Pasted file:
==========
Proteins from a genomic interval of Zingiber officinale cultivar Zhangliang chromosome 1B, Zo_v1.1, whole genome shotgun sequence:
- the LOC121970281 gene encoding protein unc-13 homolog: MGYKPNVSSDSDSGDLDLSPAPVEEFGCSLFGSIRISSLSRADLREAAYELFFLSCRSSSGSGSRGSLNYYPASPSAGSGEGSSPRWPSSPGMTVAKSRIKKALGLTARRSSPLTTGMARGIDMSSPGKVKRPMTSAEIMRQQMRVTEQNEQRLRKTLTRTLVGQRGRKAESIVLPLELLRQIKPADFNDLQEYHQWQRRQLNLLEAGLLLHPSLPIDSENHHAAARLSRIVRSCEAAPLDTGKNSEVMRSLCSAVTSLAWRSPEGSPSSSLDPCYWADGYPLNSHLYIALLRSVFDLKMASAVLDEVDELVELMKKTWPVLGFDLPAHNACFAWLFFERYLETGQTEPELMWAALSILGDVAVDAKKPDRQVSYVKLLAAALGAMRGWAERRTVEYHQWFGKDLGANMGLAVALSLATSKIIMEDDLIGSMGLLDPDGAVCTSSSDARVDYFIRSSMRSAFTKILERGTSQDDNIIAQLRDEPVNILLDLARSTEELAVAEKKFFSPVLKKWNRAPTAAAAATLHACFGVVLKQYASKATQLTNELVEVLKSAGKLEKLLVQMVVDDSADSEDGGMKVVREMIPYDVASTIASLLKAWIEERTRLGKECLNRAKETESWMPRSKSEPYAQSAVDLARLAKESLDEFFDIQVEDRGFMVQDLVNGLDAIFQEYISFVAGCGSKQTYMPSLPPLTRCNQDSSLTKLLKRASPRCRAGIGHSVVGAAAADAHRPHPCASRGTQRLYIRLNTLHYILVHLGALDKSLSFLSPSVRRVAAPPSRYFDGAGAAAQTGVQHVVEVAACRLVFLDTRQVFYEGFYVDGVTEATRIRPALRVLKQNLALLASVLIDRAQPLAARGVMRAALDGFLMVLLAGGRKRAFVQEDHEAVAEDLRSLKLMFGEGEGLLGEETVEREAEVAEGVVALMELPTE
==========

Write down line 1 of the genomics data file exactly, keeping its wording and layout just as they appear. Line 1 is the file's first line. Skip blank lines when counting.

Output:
Proteins from a genomic interval of Zingiber officinale cultivar Zhangliang chromosome 1B, Zo_v1.1, whole genome shotgun sequence: